Wayne National Forest
A trail in the woods
Wayne National Forest contains almost one-quarter million acres (inside an 832,147-acre proclamation boundary) in three non-contiguous tracts in the hill country of southeastern Ohio. The actual forest land tends to be land less suitable for agricultural or commercial development, although it has other redeeming qualities. The lands owned by the US Forest Service lay across the landscape like a patchwork quilt, intermixed with private and state holdings. That said, there are still quite a few points of interest on the Forest like the Vesuvius Furnace (a partially restored iron ore furnace built in 1833), the Irish Run Natural Bridge (51 feet long, 39 feet high and 16 feet thick, one of seven natural bridges in Ohio), Snake Run and Shawnee Lookout towers (built by the CCC in 1939), and several century-old covered bridges. There are also the remains of mound and prehistoric earthwork constructions by the Adena and Hopewell Cultures found on the Forest.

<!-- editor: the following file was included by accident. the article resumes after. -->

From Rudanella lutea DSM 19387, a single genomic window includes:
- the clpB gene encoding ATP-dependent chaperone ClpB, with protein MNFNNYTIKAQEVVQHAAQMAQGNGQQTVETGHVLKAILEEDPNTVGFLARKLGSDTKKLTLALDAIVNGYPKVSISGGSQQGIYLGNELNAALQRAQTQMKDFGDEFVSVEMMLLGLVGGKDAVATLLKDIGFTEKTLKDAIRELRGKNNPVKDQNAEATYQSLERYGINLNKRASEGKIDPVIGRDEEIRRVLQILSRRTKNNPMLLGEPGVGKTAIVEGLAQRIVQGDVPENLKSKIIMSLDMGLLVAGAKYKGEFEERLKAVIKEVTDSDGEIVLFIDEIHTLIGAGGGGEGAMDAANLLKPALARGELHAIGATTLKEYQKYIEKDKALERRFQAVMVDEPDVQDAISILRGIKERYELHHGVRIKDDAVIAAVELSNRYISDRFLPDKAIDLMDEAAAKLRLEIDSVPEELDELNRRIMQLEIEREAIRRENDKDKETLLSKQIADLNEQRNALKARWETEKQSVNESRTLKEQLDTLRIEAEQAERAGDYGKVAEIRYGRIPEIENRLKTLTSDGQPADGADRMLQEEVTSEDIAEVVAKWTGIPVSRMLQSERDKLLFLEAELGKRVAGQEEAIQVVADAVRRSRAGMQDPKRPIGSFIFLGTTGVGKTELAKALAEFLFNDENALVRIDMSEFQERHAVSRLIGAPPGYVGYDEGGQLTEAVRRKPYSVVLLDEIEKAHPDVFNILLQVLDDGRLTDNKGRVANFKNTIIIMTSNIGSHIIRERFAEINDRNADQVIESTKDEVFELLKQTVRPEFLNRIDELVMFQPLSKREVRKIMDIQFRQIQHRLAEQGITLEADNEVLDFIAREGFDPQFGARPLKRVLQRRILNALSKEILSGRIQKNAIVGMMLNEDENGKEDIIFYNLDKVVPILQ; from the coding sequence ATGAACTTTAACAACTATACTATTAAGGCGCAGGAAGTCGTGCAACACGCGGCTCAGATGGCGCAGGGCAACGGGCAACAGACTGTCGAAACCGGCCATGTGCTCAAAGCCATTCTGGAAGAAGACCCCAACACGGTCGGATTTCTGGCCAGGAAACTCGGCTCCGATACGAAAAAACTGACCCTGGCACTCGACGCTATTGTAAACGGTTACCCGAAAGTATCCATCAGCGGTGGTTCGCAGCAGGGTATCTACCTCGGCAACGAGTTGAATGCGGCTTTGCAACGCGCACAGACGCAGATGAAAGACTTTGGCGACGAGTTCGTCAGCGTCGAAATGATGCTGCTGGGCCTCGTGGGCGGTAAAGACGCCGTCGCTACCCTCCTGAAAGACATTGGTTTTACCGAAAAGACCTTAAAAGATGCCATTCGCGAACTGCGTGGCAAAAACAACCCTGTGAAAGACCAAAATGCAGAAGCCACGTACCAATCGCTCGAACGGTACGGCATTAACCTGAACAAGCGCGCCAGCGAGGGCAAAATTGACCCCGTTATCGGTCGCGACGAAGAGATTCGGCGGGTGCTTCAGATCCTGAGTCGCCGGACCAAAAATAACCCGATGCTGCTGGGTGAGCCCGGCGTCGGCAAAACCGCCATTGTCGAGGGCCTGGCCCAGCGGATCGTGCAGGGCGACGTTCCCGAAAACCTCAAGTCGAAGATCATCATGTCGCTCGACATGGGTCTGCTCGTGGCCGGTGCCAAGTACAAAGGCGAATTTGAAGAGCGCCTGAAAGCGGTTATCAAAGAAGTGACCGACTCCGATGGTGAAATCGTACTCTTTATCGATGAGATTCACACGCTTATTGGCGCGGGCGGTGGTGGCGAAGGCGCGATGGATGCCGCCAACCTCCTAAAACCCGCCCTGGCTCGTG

Most of the land now contained in Wayne National Forest was logged off and plowed in the late 1800's and early 1900's. However, the years of poor logging and agricultural practices finally caught up with the folks and severe erosion destroyed what little good topsoil there was. Wayne National Forest was actually begun as a reforestation program on the surface lands previously owned by various mineral and coal companies (who retained the mineral rights beneath the Forest when they sold the surface to the Feds).
Kayaking on Wayne National Forest
Upper left photo is in the public domain
Other photos are courtesy of the US Forest Service